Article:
The Cancer Development and Progression (CDP) research program, one of the three current and interactive programs of the Cancer Therapy &Research Center (CTRC) at the University of Texas Health Science Center at San Antonio (UTHSCSA), has evolved from the merging of essential elements of several cancer center programs since the last competitive renewal. The major thematic areas under CDP are: (1) Genomic Integrity, (2) Aging and Cancer, (3) Chronic Inflammation and Cancer, and (4) Women's Cancer. The reorganization reflects some significant changes in the previous program areas, including the departure of several key members and new cancer focuse areas brought to the Center by newly recruited cancer research scientists. The new programmatic structure provides a consolidated platform that is more conducive to collaborative and integrative cancer research. All of the above themes have the potential to develop or re-develop into strong, stand-alone programs in the future, and are expected to do so. The overarching scientific goals of the CDP Program are: (1) to integrate basic research in genomic integrity, age-related cancer susceptibility, tumor microenvironment, and hormone actions and therapeutic resistance in women's cancer to gain a deeper understanding of cancer development and progression;(2) to foster cross-disciplinary collaboration between CDP and the research programs in population studies and experimental and developmental therapeutics;and (3) to translate findings of genetic instability, tumor immunity, obesity/nutrition, and hormone resistance into better cancer prevention and treatment. Currently, the CDP research program has 23 key cancer-focused and funded members and another 25 funded members who conduct cancer-related research that contributes to the understanding of cancer development and progression. Cancer research in the CDP Program receives a total of $7.5 million in peer-reviewed funding (direct), of which $2.4 million is from the NCI (direct). In the current funding period, researchers in the CDP program have made a number of major accomplishments in many areas of cancer biology. These include discoveries of novel factors in double strand DNA break repair, new molecular links between genetic instability and aging, important insight into host-tumor interactions, and molecular interplay of hormone synthesis and actions in breast cancer development. With new cancer research focus, reconfigured interactive programmatic structure, and strong leadership, the CDP Program is well positioned to synergize and integrate further the multi-disciplinary cancer research ongoing in our Cancer Center.

Public Health Relevance

The broad yet thematically linked research themes in the CDP Program represent a strong foundation for basic cancer-focused research in the Cancer Center. By integrating trans-disciplinary efforts to address the fundamental problems in cancer development and progression, this Program has the tremendous potential of leading to new cancer prevention and treatment strategies.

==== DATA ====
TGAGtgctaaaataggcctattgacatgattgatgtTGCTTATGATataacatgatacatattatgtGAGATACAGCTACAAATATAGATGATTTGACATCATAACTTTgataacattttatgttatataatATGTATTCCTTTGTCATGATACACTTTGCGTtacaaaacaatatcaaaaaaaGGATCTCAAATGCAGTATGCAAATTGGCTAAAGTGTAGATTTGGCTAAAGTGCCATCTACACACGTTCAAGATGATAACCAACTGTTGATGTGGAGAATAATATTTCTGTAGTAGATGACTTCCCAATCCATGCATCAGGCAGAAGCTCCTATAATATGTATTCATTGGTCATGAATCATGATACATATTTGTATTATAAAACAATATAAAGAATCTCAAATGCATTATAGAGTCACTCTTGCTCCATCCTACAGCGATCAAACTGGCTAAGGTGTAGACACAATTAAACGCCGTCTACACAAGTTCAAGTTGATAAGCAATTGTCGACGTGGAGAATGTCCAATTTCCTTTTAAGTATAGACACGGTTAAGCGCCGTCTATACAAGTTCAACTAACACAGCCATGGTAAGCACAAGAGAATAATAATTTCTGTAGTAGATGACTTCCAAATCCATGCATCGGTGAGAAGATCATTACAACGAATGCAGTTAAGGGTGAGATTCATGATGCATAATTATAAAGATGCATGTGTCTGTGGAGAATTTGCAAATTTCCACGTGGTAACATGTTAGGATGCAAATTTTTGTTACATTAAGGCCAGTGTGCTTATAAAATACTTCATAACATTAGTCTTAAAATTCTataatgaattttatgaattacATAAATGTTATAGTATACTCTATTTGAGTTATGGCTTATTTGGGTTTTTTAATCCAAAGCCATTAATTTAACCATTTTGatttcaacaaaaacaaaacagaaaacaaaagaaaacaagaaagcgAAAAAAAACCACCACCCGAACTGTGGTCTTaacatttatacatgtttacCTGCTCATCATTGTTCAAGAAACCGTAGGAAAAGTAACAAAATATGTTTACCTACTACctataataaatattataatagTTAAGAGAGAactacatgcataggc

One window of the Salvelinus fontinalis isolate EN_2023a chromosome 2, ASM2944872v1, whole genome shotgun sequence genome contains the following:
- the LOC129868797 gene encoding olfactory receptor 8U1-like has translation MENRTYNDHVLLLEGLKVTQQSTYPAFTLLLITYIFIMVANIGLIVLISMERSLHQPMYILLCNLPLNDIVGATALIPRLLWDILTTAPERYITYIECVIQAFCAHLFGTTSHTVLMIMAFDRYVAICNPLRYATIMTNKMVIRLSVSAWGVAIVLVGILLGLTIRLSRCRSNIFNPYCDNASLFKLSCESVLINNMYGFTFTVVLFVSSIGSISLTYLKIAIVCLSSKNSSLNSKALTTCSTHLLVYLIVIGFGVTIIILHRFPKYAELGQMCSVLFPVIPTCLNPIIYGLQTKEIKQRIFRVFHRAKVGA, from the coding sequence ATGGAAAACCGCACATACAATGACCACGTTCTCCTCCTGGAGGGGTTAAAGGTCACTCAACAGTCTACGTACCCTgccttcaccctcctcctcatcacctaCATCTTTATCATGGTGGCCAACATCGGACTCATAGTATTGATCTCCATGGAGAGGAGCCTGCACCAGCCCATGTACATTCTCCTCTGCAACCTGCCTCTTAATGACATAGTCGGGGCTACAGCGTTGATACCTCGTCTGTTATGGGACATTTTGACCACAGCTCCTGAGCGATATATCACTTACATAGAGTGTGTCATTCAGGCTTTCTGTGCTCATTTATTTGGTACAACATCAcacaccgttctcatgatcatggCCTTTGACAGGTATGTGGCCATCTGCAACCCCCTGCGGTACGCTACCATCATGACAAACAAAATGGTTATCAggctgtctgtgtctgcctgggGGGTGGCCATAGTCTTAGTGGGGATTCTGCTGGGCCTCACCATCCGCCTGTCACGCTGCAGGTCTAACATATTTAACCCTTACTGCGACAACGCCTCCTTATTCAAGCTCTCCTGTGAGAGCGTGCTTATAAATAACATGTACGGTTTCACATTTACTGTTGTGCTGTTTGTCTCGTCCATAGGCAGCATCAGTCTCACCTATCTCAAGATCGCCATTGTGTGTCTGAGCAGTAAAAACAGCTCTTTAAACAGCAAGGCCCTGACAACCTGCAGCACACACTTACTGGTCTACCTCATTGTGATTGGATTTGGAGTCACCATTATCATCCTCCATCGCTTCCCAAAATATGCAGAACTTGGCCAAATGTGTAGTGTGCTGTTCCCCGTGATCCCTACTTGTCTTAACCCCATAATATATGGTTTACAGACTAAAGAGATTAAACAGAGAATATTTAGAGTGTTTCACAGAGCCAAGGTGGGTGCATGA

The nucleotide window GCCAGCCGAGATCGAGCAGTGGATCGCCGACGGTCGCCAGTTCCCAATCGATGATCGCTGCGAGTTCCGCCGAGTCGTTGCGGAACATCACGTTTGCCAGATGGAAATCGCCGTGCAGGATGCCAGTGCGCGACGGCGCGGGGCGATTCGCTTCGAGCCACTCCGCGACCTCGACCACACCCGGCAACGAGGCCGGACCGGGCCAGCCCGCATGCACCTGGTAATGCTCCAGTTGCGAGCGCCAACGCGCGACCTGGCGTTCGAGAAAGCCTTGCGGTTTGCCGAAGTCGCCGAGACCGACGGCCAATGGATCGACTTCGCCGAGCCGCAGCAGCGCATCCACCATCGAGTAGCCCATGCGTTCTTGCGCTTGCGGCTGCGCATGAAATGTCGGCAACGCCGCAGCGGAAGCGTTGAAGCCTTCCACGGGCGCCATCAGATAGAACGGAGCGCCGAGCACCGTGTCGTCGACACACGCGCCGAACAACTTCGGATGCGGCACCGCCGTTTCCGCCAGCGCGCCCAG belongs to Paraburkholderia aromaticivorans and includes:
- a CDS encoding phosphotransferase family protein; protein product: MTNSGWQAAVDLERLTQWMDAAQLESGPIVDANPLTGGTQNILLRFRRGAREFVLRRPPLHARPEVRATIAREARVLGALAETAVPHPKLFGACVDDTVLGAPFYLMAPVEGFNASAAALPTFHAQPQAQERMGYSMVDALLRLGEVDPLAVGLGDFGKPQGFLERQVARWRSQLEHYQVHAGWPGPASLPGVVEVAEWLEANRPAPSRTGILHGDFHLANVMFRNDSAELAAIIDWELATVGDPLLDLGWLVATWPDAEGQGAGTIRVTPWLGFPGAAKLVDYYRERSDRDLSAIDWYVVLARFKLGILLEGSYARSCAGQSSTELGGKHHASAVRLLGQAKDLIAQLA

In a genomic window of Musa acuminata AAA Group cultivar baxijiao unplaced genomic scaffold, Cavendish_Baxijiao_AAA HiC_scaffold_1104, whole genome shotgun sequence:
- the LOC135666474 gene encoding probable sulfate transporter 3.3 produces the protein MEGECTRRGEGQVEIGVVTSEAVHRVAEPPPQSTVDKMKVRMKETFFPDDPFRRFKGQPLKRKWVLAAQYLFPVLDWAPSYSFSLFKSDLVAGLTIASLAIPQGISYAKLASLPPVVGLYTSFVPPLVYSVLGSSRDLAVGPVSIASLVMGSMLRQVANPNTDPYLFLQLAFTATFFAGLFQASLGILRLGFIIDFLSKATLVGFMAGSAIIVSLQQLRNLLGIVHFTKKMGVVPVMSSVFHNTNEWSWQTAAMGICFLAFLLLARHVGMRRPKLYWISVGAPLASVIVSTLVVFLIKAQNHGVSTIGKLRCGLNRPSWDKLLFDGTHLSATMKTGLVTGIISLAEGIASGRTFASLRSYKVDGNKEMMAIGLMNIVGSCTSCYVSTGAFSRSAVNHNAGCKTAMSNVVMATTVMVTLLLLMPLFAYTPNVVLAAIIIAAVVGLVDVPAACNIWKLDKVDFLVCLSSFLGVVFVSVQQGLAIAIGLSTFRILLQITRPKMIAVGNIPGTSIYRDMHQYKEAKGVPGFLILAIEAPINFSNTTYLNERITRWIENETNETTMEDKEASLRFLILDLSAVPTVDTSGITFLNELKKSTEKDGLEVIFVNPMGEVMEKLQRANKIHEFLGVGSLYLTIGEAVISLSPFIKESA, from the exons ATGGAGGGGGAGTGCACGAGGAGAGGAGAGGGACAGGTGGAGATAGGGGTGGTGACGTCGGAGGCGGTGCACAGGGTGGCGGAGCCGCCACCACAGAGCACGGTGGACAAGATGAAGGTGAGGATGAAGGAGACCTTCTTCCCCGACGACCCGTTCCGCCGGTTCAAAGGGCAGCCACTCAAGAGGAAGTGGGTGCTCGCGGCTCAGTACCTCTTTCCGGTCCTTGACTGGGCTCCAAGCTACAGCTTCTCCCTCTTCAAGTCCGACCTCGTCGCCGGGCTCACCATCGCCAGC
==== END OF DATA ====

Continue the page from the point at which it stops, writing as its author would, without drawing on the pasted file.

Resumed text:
Agency
National Institute of Health (NIH)
Institute
National Cancer Institute (NCI)
Type
Center Core Grants (P30)
Project #
3P30CA054174-19S5
Application #
8637188
Study Section
Subcommittee G - Education (NCI)
Project Start
1997-08-01
Project End
2014-07-31
Budget Start
2013-08-01
Budget End
2014-07-31
Support Year
19
Fiscal Year
2013
Total Cost
$28,501
Indirect Cost
$9,437
Name
University of Texas Health Science Center San Antonio
Department
Type
DUNS #
800772162
City
San Antonio
State
TX
Country
United States
Zip Code
78229
Zanotto-Filho, Alfeu; Dashnamoorthy, Ravi; Loranc, Eva et al. (2016) Combined Gene Expression and RNAi Screening to Identify Alkylation Damage Survival Pathways from Fly to Human. PLoS One 11:e0153970
Newcomb, Lisa F; Thompson Jr, Ian M; Boyer, Hilary D et al. (2016) Outcomes of Active Surveillance for Clinically Localized Prostate Cancer in the Prospective, Multi-Institutional Canary PASS Cohort. J Urol 195:313-20
Ortiz, Carmen; Morales, Luisa; Sastre, Miguel et al. (2016) Cytotoxicity and Genotoxicity Assessment of Sandalwood Essential Oil in Human Breast Cell Lines MCF-7 and MCF-10A. Evid Based Complement Alternat Med 2016:3696232
Price, Douglas K; Chau, Cindy H; Till, Cathee et al. (2016) Association of androgen metabolism gene polymorphisms with prostate cancer risk and androgen concentrations: Results from the Prostate Cancer Prevention Trial. Cancer 122:2332-40
Zanotto-Filho, Alfeu; Masamsetti, V Pragathi; Loranc, Eva et al. (2016) Alkylating Agent-Induced NRF2 Blocks Endoplasmic Reticulum Stress-Mediated Apoptosis via Control of Glutathione Pools and Protein Thiol Homeostasis. Mol Cancer Ther 15:3000-3014
Sareddy, Gangadhara R; Li, Xiaonan; Liu, Jinyou et al. (2016) Selective Estrogen Receptor β Agonist LY500307 as a Novel Therapeutic Agent for Glioblastoma. Sci Rep 6:24185
Sweeney, Shannon R; Kavanaugh, Arthur; Lodi, Alessia et al. (2016) Metabolomic profiling predicts outcome of rituximab therapy in rheumatoid arthritis. RMD Open 2:e000289
Schenk, Jeannette M; Till, Cathee; Hsing, Ann W et al. (2016) Serum androgens and prostate cancer risk: results from the placebo arm of the Prostate Cancer Prevention Trial. Cancer Causes Control 27:175-82
Toledo, Rodrigo A; Qin, Yuejuan; Cheng, Zi-Ming et al. (2016) Recurrent Mutations of Chromatin-Remodeling Genes and Kinase Receptors in Pheochromocytomas and Paragangliomas. Clin Cancer Res 22:2301-10
Wu, Anqi; Dong, Qiaoxiang; Gao, Hui et al. (2016) Characterization of mammary epithelial stem/progenitor cells and their changes with aging in common marmosets. Sci Rep 6:32190

Showing the most recent 10 out of 853 publications